Microsoft could easily prevent this justification of the FUD by enabling people to receive a 'free' license to it's .NET IP, but it's not what they do. Therefore, those patents are still a threat in my opinion.
tracyanne

Feb 21, 2008
1:17 AM EST
Quoting:Microsoft is using Mono to sneak their 'IP' into Linux


That is completely out of context hkwint. What I said was:

Quoting:So now we are going from the Microsoft is using Mono to sneak their 'IP' into Linux to the Mono people might accidenly introduce Microsoft 'IP'.


Speaking to to the two previous posts, which have started to argue that the Mono developers might now do this accidently rather deliberately (at Microsoft's behest, which has been the line argued up until now)

Microsoft is most definately NOT trying to sneak it's 'IP' into Linux via Mono. What Microsoft is trying to do is destroy Mono through the use of FUD. FUD incidently that parnoid Linux people are spreading very efficiently on Microsoft's behalf.
DarrenR114

Feb 21, 2008
5:06 AM EST
@hkwint ... what does .NET being patent-encumbered have to do with Mono being patent-encumbered?

Just because it is true for one does not make it true for the other.

He's made the claim that Mono is patent-encumbered and I'm here to say that he has zero proof. If he does have the proof, then let's see it. Until he does, then it's the same thing that MS is doing - all talk and no walk.

If you, or anybody, says that Mono is patent-encumbered, then I say "prove it."
jdixon

Feb 21, 2008
5:18 AM EST
> He's made the claim that Mono is patent-encumbered and I'm here to say that he has zero proof.

It's not our place to show that Mono is bound by patents. It's Microsoft's.

My position is simple. I have no use for Mono. There are equivalent technologies which meet my needs as a user and have no connection of any kind to Microsoft, so I use them instead.
dinotrac

Feb 21, 2008
5:43 AM EST
>My position is simple. I have no use for Mono. There are equivalent technologies which meet my needs as a user and have no connection of any kind to Microsoft, so I use them instead.

I consider that to be a very reasonable position. It is your right to decide what you will and will not use.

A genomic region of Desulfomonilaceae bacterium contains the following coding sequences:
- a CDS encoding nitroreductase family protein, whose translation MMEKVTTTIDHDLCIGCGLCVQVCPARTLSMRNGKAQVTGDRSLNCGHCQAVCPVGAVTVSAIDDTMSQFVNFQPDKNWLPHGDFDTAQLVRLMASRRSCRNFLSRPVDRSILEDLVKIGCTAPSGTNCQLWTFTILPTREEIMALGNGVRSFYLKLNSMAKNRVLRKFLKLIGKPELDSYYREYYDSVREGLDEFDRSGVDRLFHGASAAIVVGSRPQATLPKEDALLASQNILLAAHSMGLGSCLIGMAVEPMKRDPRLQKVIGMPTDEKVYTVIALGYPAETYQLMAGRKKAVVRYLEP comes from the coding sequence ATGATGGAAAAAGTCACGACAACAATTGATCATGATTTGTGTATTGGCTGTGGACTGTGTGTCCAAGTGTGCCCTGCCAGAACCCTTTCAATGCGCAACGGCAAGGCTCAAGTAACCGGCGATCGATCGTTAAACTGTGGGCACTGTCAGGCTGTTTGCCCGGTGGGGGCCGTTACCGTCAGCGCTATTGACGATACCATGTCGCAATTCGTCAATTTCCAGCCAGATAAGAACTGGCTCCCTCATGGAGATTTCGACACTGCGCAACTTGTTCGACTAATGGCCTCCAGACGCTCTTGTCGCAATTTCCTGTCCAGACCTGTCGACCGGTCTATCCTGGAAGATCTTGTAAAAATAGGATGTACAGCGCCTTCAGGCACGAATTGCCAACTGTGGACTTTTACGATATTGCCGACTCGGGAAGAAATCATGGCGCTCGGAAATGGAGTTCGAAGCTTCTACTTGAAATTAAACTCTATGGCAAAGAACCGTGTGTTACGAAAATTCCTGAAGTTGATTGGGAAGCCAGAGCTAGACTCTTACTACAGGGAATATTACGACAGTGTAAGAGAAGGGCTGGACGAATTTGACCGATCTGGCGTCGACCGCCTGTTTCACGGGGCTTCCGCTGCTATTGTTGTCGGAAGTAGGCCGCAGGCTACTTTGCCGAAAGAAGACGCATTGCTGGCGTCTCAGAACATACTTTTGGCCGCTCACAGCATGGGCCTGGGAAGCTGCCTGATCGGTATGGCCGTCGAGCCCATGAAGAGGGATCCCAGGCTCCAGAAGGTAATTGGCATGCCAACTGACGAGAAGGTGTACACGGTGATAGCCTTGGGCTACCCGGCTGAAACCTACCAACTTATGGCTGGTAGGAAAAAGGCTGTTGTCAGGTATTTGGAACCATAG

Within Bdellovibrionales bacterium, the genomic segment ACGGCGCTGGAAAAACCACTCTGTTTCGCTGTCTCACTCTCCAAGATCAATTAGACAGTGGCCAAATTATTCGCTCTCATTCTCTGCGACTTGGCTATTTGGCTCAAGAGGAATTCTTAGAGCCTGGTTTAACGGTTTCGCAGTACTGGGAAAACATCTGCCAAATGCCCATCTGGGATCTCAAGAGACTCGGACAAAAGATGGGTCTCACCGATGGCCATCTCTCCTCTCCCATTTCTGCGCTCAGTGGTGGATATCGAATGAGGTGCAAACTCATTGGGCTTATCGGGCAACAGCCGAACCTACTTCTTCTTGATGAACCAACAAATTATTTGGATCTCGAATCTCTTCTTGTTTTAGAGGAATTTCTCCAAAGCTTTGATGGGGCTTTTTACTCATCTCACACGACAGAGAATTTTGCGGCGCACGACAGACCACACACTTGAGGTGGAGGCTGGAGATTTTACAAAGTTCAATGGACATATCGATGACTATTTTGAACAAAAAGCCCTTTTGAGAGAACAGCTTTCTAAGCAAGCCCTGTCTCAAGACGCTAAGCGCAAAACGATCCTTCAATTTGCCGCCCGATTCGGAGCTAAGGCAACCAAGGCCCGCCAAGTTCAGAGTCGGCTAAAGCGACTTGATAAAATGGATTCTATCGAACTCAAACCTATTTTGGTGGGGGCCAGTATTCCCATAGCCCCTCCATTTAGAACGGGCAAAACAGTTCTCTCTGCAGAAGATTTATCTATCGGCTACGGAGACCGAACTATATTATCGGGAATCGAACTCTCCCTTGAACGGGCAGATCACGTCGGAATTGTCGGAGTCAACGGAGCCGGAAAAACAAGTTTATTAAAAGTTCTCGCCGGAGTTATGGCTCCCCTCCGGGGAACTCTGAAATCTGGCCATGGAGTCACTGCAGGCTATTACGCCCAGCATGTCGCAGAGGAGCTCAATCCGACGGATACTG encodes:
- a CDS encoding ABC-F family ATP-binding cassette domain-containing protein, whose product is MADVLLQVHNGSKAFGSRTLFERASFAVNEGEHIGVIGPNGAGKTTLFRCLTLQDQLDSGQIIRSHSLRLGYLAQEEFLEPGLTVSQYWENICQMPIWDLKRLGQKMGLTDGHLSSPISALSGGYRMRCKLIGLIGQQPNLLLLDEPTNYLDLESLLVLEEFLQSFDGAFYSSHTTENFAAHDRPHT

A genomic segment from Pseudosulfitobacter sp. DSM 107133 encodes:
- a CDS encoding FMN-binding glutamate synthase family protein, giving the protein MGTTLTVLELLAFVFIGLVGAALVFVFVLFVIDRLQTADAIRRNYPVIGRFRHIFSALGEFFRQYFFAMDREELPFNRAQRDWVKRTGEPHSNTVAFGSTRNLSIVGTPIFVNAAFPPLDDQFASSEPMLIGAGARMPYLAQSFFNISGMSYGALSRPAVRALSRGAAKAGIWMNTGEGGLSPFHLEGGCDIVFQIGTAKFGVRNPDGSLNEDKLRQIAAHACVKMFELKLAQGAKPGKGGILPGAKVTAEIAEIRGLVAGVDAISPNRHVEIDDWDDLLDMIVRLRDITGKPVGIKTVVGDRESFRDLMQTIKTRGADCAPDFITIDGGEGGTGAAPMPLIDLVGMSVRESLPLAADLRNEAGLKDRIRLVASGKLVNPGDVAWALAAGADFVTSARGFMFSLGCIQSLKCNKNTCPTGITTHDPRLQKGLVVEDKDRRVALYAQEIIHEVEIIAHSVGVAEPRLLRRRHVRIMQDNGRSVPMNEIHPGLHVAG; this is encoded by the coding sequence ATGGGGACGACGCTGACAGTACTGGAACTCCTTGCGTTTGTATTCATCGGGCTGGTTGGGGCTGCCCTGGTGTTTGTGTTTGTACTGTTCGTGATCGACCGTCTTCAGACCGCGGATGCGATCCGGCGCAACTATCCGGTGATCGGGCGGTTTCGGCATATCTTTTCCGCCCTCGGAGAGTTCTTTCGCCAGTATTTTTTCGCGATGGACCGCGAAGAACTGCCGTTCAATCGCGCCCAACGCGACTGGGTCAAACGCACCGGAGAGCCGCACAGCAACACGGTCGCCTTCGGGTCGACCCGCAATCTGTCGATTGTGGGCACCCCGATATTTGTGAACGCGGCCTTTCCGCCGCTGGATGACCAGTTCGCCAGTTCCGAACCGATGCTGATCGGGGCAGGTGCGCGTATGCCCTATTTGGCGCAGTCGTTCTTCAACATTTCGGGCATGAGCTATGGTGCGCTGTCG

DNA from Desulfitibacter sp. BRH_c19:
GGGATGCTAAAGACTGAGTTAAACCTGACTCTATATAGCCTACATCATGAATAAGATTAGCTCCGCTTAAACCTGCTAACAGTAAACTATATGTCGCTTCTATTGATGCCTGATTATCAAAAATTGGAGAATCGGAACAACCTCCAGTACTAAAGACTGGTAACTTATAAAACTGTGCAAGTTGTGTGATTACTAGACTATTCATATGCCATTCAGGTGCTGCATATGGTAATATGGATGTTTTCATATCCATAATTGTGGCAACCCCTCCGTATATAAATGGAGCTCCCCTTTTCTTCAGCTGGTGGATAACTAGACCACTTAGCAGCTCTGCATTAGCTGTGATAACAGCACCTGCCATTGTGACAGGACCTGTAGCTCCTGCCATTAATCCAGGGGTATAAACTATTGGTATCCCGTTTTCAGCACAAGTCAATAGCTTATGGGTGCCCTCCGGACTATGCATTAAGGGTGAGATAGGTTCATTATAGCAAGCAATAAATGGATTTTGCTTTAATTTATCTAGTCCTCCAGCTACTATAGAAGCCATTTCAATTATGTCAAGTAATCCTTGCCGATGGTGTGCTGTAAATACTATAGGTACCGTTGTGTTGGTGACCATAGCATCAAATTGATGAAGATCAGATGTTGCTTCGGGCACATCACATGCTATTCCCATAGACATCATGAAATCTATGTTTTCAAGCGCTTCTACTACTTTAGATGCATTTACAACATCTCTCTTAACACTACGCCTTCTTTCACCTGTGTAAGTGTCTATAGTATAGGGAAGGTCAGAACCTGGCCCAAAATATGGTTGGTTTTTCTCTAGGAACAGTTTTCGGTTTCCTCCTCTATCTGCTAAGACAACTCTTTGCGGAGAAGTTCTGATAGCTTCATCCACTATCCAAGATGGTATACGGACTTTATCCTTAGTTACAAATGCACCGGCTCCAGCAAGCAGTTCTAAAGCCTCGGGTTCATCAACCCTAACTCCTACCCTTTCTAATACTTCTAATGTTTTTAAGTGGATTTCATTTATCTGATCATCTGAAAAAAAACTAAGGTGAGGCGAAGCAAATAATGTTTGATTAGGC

I have no problem with mono personally, even play with it a bit. I don't like some mono apps, but I don't like some PHP, C, etc, apps, either.
thenixedreport

Feb 21, 2008
7:19 AM EST
Quoting:You could just as easily say that of the SaMBa team, after all they do share security information about SMB/CIFS with Microsoft.

Paranoid crap Sal or are you Roy as well.


The samba team share info with MS? You got proof of that man, 'cuz as far as I knew, they had to work all by themselves to get that project up and running. I also consider that statement astonishing, considering the fact that lead developer Jeremy Allison left Novell due to the deal with MS.

http://www.crn.com/software/196701774

Why not ask helios what his thoughts are instead of blindly defending mono (and for that matter, why not create an original unified development platform instead of being "compatible" with other mainstream platforms)?
dumper4311

Feb 21, 2008
8:56 AM EST
@thenixedreport: quote: "why not create an original unified development platform instead of being "compatible" with other mainstream platforms"

Come on man, you're just allowing yourself to get angry and losing your perspective. You don't want to do that for the same reason the SaMBa devs didn't want to do that. They took an existing specification, and provided interoperability with it on another platform.

@jdixon: quote: "It's not our place to show that Mono is bound by patents. It's Microsoft's."

And yet, half this discussion's participants can hardly contain themselves, screaming "patent-encumbered!!!"

spreading such hysteria only benefits interests outside the "community" (such as it is).

No use for Mono? Thats cool, and I'm totally ok with that. But to ignore a large portion of the computing world (or openly assault it) is counterproductive. Such a stance deprives us (the F/OSS "community") of influence we could otherwise use to further our own ends.

What's the worst that can happen? IP interests are either busted as being prior art, or are worked around. To employ the "evil empire's" tactics of FUD against our own is worse than pointless.
salparadise

Feb 21, 2008
9:34 AM EST
I never screamed anything. I clearly stated I didn't know whether the subject under discussion was true or not.

My point about "open source dev's cosying up to microsoft" is not "paranoid crap" (such a lovely choice of words), no one here can say with 100% certainty that there's nothing sinister in mind. Because some of the key gnome people are employed by Novell, which has in turn signed an agreement with microsoft, gnome has a question mark hanging over it. I choose not to use it for that reason, that and KDE is a lot easier to use. It's not a character judgement against any of the people concerned, merely a personal choice based on alarm bells ringing within. Thus far, Redmonds record is one of corrupting most of what it touches, taking what it wants and disregarding morality and legality in the process. Maybe they'll change, who can tell. But it would be more of a surprise if they did than if they didn't.
dumper4311

Feb 21, 2008
9:48 AM EST
@sal: I do think you're a little paranoid :) but I wouldn't say it's crap. Quite the contrary, I'd say - with 100% certainty - that given the chance, MS would pull something sinister. Being the evil empire and all.